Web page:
'Peers and siblings matter for mental health': original keynote abstract by Dieter Wolke (University of Warwick, UK) on long term consequences of bullying (ESCAP 2017 Congress in Geneva, Switzerland).
Objective: This keynote presentation will review longitudinal research on the effects of bullying in childhood on mental health and economic functioning into adolescence and adulthood. Bullying is the systematic abuse of power and defined as aggressive behaviour or intentional harm doing by peers that is carried out repeatedly, and involves an imbalance of power, either actual or perceived, between the victim and the bully. One in 3 children report having been bullied at some point in their lives, and 10 - 14% experience chronic bullying lasting for more than six months. Being bullied by peers is the most frequent form of abuse encountered by children, much higher than abuse by parents or other adult perpetrators.
Methods: Review of propsective longitudinal studies.
Results: Children who were victims of bullying are at higher risk for common somatic problems, internalizing problems and anxiety disorder or depression disorder and at highly increased risk to self-harm or think about suicide in adolescence. The mental health problems of victims and bully/victims remain in adulthood. Indeed, we showed that peer bullying in childhood has more adverse effects on diagnosed anxiety and mood disorders than being physically or sexually abused or neglected by parents. The service use of mental health services has been found to be highly increased across adulthood in those who were bullied. Victimised children reach also lower educational qualifications, were poorer in financial management and earned less than their peers even at age 50. Victims also report to have more trouble with making or keeping friends in adulthood and were less likely to live with a partner and have social support. In contrast, bullies had no increased risk for any mental or general health problems, were healthier than their peers, emotionally and physically.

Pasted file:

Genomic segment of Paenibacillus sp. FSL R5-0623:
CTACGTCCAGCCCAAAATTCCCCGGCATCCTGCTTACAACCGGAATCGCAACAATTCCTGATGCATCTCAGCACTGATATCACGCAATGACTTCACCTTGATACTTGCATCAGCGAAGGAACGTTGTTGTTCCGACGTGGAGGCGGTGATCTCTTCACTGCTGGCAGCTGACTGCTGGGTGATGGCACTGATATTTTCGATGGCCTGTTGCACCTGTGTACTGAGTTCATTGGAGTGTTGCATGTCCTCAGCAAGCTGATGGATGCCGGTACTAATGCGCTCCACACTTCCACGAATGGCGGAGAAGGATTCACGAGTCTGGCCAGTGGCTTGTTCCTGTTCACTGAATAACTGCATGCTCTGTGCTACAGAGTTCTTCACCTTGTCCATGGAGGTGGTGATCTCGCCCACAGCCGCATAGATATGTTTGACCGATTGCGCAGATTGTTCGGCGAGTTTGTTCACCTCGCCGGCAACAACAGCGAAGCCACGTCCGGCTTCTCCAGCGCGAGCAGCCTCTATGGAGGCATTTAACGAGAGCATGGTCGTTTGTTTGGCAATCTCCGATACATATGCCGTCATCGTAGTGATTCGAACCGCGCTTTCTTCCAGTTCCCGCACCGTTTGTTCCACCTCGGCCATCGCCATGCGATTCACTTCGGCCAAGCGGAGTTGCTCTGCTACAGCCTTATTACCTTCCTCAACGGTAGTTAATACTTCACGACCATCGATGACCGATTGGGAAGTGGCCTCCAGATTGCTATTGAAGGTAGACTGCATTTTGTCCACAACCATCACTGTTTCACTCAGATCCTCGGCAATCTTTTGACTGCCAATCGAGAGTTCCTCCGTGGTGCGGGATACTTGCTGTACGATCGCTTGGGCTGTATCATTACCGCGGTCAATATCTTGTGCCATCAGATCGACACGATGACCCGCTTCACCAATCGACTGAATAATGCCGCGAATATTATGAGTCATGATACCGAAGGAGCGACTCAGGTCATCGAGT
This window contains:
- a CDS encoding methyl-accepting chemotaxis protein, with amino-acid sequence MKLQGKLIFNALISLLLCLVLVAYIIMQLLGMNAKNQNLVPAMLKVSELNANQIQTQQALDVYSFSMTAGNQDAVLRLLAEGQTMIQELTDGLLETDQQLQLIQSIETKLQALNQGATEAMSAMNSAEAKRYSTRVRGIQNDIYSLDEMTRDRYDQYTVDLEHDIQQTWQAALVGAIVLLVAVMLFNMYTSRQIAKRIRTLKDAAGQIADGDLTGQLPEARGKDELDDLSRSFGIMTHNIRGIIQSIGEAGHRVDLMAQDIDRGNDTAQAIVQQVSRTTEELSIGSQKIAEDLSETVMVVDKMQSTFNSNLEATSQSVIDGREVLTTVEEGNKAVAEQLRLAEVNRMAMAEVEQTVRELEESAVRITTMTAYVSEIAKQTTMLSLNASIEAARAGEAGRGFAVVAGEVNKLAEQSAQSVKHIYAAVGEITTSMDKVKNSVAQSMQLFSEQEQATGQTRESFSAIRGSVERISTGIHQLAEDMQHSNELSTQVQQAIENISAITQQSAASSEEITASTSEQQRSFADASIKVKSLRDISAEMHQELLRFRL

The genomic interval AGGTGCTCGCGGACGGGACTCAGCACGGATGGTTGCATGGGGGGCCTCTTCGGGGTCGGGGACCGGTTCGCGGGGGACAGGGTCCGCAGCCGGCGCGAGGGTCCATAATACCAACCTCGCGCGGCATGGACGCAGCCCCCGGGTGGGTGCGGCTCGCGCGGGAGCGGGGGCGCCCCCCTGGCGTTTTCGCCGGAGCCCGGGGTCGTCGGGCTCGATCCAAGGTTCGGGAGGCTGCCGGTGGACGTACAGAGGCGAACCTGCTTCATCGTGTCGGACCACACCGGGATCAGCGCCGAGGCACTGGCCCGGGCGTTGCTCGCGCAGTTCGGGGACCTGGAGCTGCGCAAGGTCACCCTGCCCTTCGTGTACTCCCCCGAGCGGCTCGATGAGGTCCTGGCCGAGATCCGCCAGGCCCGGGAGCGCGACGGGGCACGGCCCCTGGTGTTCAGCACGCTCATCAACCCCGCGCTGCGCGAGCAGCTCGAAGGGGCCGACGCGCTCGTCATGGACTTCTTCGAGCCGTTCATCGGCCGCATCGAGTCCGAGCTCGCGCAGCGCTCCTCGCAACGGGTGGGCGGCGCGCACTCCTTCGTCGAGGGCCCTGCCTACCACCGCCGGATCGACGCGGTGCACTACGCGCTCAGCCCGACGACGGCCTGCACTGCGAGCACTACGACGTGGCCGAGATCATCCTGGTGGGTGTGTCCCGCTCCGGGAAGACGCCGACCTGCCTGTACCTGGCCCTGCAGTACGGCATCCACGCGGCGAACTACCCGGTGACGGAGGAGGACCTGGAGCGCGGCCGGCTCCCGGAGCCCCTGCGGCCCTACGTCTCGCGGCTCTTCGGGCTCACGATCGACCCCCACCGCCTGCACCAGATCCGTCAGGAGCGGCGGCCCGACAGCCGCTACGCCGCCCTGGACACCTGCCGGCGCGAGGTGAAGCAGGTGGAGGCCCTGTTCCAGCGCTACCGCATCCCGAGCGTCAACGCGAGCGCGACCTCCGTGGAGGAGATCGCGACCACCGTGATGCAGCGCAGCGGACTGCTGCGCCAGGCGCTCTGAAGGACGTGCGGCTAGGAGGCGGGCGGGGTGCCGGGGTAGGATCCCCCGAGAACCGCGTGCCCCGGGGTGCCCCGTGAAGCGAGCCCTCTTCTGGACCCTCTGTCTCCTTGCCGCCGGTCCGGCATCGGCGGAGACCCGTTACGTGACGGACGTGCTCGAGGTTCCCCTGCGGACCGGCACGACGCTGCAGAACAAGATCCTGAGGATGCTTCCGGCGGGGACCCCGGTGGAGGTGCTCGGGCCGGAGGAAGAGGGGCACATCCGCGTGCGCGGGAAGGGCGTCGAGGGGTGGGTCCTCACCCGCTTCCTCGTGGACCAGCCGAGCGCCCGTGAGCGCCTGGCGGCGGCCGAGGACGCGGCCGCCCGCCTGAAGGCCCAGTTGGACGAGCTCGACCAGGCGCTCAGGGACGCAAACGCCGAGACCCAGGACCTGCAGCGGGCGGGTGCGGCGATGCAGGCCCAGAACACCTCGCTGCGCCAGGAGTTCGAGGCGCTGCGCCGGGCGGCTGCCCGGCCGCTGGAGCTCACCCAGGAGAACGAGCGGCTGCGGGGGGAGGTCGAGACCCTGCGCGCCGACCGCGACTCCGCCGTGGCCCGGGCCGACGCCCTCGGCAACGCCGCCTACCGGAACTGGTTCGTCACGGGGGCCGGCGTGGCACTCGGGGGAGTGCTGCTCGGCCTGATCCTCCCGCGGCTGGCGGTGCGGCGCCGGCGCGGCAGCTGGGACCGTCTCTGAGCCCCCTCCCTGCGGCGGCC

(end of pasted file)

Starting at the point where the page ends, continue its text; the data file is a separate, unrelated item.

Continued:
Conclusions. Being bullied has highly adverse health effects and service use implications. Sadly, many bullied children suffer in silence for fear of reprisals or shame. Children will have spent much more time with their peers than their parents by the time they reach 18 years of age. It is thus surprising that childhood bullying is not at the forefront as a major public health concern. To prevent dropping out of school, violence against oneself (e.g. self-harm) and reduce mental and somatic health problems, it is imperative for health practitioners, families and schools to address bullying.
Read the Dieter Wolke interview